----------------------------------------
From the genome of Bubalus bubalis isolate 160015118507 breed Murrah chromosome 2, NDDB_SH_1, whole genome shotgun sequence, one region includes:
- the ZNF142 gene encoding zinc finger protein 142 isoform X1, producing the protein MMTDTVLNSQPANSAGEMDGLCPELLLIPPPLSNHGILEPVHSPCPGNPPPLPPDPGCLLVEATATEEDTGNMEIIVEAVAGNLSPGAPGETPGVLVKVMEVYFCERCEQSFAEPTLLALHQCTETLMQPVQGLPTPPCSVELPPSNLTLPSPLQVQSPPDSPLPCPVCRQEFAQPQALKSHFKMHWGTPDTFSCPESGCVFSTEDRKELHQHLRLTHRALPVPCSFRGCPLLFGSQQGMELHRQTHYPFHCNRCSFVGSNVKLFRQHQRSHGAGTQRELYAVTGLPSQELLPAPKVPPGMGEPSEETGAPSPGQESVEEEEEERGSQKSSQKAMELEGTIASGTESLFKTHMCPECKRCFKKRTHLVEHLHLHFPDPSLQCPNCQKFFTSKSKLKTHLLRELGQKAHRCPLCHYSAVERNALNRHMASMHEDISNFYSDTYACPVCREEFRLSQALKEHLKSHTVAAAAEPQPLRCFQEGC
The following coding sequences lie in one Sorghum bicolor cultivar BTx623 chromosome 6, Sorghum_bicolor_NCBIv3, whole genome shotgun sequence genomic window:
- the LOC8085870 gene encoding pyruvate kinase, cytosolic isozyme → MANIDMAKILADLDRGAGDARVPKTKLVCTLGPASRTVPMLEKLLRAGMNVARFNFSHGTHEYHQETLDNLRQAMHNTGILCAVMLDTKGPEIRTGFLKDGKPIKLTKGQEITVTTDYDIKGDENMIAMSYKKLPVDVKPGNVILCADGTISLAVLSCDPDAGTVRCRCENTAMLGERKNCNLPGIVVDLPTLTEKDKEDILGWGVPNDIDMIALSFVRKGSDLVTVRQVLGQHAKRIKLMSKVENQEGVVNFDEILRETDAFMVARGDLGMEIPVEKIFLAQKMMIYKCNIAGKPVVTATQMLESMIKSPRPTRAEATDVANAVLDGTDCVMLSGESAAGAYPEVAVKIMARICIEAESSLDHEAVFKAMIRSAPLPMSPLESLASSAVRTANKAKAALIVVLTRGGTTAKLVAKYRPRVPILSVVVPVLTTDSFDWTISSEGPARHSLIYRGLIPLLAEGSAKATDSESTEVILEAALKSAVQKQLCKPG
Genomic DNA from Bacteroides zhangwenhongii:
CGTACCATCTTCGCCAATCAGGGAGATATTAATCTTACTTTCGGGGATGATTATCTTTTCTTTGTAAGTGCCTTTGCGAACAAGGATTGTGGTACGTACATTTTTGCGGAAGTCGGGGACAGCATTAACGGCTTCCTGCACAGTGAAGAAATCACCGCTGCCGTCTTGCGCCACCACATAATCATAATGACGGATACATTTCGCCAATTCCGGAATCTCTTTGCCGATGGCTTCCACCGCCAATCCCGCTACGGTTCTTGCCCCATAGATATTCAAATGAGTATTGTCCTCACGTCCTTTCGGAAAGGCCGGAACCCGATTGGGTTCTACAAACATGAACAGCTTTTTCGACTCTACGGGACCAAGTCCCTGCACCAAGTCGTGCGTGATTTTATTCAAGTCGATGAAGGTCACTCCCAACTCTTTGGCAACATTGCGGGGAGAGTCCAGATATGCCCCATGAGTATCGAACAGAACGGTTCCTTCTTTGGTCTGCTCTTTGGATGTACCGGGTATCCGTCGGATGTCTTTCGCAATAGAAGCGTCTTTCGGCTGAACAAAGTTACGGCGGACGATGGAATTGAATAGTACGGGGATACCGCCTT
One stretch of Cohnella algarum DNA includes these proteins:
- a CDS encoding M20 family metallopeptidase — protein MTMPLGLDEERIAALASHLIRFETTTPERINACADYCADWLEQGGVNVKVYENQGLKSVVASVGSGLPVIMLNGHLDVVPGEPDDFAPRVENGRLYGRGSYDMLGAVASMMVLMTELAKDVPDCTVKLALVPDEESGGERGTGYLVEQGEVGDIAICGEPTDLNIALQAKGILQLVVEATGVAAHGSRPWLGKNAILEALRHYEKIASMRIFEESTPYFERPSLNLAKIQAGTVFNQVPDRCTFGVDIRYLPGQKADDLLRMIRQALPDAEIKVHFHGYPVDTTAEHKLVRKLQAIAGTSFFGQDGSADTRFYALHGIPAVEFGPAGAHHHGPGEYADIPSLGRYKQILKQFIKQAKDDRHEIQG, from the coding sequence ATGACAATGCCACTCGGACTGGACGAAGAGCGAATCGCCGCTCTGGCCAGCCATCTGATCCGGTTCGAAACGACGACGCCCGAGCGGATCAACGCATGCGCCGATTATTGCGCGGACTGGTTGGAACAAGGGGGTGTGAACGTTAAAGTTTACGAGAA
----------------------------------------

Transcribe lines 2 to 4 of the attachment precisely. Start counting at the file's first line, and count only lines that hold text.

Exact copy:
- the ZNF142 gene encoding zinc finger protein 142 isoform X1, producing the protein MMTDTVLNSQPANSAGEMDGLCPELLLIPPPLSNHGILEPVHSPCPGNPPPLPPDPGCLLVEATATEEDTGNMEIIVEAVAGNLSPGAPGETPGVLVKVMEVYFCERCEQSFAEPTLLALHQCTETLMQPVQGLPTPPCSVELPPSNLTLPSPLQVQSPPDSPLPCPVCRQEFAQPQALKSHFKMHWGTPDTFSCPESGCVFSTEDRKELHQHLRLTHRALPVPCSFRGCPLLFGSQQGMELHRQTHYPFHCNRCSFVGSNVKLFRQHQRSHGAGTQRELYAVTGLPSQELLPAPKVPPGMGEPSEETGAPSPGQESVEEEEEERGSQKSSQKAMELEGTIASGTESLFKTHMCPECKRCFKKRTHLVEHLHLHFPDPSLQCPNCQKFFTSKSKLKTHLLRELGQKAHRCPLCHYSAVERNALNRHMASMHEDISNFYSDTYACPVCREEFRLSQALKEHLKSHTVAAAAEPQPLRCFQEGC
The following coding sequences lie in one Sorghum bicolor cultivar BTx623 chromosome 6, Sorghum_bicolor_NCBIv3, whole genome shotgun sequence genomic window:
- the LOC8085870 gene encoding pyruvate kinase, cytosolic isozyme → MANIDMAKILADLDRGAGDARVPKTKLVCTLGPASRTVPMLEKLLRAGMNVARFNFSHGTHEYHQETLDNLRQAMHNTGILCAVMLDTKGPEIRTGFLKDGKPIKLTKGQEITVTTDYDIKGDENMIAMSYKKLPVDVKPGNVILCADGTISLAVLSCDPDAGTVRCRCENTAMLGERKNCNLPGIVVDLPTLTEKDKEDILGWGVPNDIDMIALSFVRKGSDLVTVRQVLGQHAKRIKLMSKVENQEGVVNFDEILRETDAFMVARGDLGMEIPVEKIFLAQKMMIYKCNIAGKPVVTATQMLESMIKSPRPTRAEATDVANAVLDGTDCVMLSGESAAGAYPEVAVKIMARICIEAESSLDHEAVFKAMIRSAPLPMSPLESLASSAVRTANKAKAALIVVLTRGGTTAKLVAKYRPRVPILSVVVPVLTTDSFDWTISSEGPARHSLIYRGLIPLLAEGSAKATDSESTEVILEAALKSAVQKQLCKPG